Scientists comb proposed WI mine site for environmental data
Part of the land in Iron and Ashland Counties where Gogebic Taconite wants to build an iron mine. (WLUK/Andrew LaCombe)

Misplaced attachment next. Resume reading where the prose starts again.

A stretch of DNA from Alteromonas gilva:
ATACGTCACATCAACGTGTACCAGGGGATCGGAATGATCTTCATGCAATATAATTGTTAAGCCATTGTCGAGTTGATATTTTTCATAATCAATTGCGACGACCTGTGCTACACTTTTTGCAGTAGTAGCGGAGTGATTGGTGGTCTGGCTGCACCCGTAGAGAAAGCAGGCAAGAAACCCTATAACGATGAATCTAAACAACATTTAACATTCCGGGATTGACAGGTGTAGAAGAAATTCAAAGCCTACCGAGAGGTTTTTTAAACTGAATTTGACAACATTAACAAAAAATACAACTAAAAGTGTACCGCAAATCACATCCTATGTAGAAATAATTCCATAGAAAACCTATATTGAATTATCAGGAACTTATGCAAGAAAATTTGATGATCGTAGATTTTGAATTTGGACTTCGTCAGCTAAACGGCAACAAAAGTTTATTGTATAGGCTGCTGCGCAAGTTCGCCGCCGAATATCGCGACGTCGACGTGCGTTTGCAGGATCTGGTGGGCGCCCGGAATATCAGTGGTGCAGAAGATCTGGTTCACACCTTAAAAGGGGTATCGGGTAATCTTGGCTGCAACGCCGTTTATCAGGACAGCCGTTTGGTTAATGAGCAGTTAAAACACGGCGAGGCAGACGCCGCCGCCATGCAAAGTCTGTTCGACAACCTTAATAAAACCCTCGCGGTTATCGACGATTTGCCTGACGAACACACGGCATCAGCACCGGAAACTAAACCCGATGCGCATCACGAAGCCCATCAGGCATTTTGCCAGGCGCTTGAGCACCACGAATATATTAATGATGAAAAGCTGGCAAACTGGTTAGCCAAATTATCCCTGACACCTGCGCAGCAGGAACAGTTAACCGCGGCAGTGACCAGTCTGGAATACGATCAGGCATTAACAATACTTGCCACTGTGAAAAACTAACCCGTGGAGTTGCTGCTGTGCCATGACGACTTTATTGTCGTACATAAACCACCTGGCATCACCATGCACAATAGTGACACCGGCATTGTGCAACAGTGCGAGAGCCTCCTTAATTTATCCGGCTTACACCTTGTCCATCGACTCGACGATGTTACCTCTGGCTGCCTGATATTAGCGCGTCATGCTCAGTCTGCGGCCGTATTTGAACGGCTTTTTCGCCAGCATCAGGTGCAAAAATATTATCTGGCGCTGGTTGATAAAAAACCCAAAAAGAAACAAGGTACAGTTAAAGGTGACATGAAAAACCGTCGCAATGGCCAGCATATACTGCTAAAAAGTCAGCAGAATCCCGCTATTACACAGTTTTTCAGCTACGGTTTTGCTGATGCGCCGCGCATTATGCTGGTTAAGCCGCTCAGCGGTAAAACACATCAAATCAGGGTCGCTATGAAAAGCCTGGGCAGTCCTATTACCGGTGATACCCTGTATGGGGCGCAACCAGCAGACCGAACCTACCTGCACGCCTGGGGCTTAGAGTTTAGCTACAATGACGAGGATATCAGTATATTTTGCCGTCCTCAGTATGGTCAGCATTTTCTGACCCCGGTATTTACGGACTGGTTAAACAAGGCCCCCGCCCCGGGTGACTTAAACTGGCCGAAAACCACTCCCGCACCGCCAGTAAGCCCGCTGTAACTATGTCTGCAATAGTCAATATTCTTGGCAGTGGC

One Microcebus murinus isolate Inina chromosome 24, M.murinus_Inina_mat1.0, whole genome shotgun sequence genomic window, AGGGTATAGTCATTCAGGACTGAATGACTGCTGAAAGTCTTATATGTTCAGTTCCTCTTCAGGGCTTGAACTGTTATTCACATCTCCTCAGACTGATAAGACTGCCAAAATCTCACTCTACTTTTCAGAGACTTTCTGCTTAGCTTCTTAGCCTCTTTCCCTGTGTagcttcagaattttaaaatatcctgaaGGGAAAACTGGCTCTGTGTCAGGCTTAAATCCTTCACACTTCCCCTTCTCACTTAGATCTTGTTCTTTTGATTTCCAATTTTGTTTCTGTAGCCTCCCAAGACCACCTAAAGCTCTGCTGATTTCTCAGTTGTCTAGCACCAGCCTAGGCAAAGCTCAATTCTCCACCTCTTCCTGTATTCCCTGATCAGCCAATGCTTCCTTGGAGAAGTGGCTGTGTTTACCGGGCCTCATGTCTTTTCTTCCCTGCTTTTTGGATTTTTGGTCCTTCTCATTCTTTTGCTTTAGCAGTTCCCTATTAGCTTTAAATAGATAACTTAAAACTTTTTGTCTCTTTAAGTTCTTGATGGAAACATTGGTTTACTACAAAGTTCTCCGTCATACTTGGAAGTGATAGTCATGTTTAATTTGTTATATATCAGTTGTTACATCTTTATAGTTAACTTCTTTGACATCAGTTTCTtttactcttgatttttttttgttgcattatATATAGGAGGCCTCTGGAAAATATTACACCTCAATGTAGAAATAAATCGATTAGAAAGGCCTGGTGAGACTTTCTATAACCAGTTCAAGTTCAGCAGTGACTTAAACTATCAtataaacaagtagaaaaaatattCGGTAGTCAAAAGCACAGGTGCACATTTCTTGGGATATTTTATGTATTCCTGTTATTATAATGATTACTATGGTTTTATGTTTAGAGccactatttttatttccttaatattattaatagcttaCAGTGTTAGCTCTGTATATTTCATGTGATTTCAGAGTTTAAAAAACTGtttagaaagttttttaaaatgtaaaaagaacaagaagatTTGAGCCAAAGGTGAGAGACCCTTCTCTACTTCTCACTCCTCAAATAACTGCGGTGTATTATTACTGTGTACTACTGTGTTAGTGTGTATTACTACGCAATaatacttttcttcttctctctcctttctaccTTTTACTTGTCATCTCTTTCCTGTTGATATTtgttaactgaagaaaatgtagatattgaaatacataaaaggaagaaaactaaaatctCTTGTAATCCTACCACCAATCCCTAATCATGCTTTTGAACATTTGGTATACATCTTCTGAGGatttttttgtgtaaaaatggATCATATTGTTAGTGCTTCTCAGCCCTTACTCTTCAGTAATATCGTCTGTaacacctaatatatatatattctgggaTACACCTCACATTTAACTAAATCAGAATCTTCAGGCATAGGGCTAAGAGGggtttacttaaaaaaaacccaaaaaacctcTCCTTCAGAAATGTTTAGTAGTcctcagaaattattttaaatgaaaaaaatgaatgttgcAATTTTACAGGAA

ANDERSON - Scientists are working to determine how an iron mine in Northwest Wisconsin could impact the environment. Experts are carefully combing the forests of the Penokee Hills this spring and summer.A Florida-based company, Gogebic Taconite, wants to build an open pit mine in Iron and Ashland Counties. Discussions about the mine have been ongoing since November 2010.FOX 11 is taking an in-depth look into what's happening at the site right now, and plans for the future.Neil Molstad is mapping out wetlands for Gogebic."I'm making a quick list of what we have right here in this area as far as what the plants are," said Molstad. "I'm looking at the presence of water or features."Molstad works for Stantec, a consulting company near Madison."So even though it's very, very small, we still have to make sure that things like this are documented," he said. "The state requires it. The federal government requires it."About 20 scientists work at the site on an average day. The data they collect is critical to Gogebic's plans for a $1.5 billion mine, said company spokesman Bob Seitz."If the science doesn't say that we can do it, then we can't do it," said Seitz.Seitz says the information will be put into its application for a mining permit. People who oppose the project, like the chairman of the Bad River Indian Tribe, expect the data will support their side."What I foresee happening is science holding sway and the mining company being unable to deal with the physical realities of their notions of mining safely and they'll have to put their toys away," said Mike Wiggins Jr.The mine would be built about five miles from a tribal boundary. The Bad River Tribe fears that sulfides from the mine's waste rock would mix with water and air to form acidic drainage. That would flow north through tribal lands to the shore of Lake Superior."When you look at the sensitivities of wild rice, when you look at the sensitivities of different parts of the ecosystems, all of that is at stake for us," said Wiggins.Gogebic says it will test for anything that could be in its rock."Whether or not you find for instance a sulfide mineral doesn't really tell you anything," said Seitz. "It's whether or not the overall ore body is going to produce something that's dangerous to the environment or not. If we had seen something that would make this a showstopper, that we couldn't do this mine safely for the environment, I don't think we'd be spending the money right now."The Wisconsin DNR says there are reports dating back to the 1800s of sulfides in the area, but the agency says it's "very early in the project" and it hasn't studied any of Gogebic's samples.Tim Myers, the company's mining engineer, says it will also take a close look."We'll be taking samples to determine the acid-based accounting, which will tell us if it's acid producing or not," said Myers. "We'll do another test to determine what kind of metals would leach out of this long term."The DNR will split Gogebic's samples and independently test them to determine the distribution and concentration of all minerals.In the past year, Gogebic Taconite has taken 22 samples out of the ore body by drilling into the ground up to 1,400 feet deep.Other tests are being done on hidden water at the 3,200 acre site."We've also drilled hydrological wells so we can model what the groundwater is doing to ensure that we don't have negative impacts on wetlands or streams or lakes," said Seitz.Not all of the fieldwork can take place during the day. At night, some scientists have been at the site listening for frogs and owls.Whatever they observe has to be documented and included in Gogebic's application.Scientists are also paying special attention to protected species. The mine would have to avoid contact with them.DNR staff is also on site two or three days a week to make sure the project is following state regulations."Our role is to make sure that they are doing things in the proper way, and so far so good," said Zoe McManama, a DNR hydrogelogist.Gogebic Taconite reimburses the DNR for its oversight work. The company says as of June, it's paid the DNR $350,000."The DNR's role is here is a neutral role," said McManama. "We're an advisory capacity for the most part."Just across the road from the proposed mine site is a camp dedicated to Indian culture and mining opposition."We just kind of chose to stick around and kind of inform people about what the mine is about," said Larry Ackley. "What they're trying to say is what's good and what's bad, but I don't see any good coming out of the mine."Larry Ackley and his wife Jennifer say they have been living at the camp since last fall, staying through the winter."It was pretty cool, literally," said Larry Ackley.The Ackleys say they weren't around last summer, when Gogebic Taconite hired guards, some carrying assault rifles, to protect its site."Yeah, the mercenaries from Arizona, we were told about them," said Jennifer Ackley.Gogebic brought in the guards after a protest led to criminal charges against a demonstrator.FOX 11 didn't notice any guards during a recent visit to the site, but the company wouldn't explain its current setup."We try not to talk about what we're doing for security because the protesters don't tell us what they're doing," said Seitz. "We are concerned with security with everything we do."The site has been targeted by vandalism. The company says people have put glue in locks and damaged a bridge. That had to be repaired.For people working on research at the site, it's tough to predict when their work will be complete."Initially it goes pretty slow," said Molstad.Gogebic expects the data collection will continue through most of this year.
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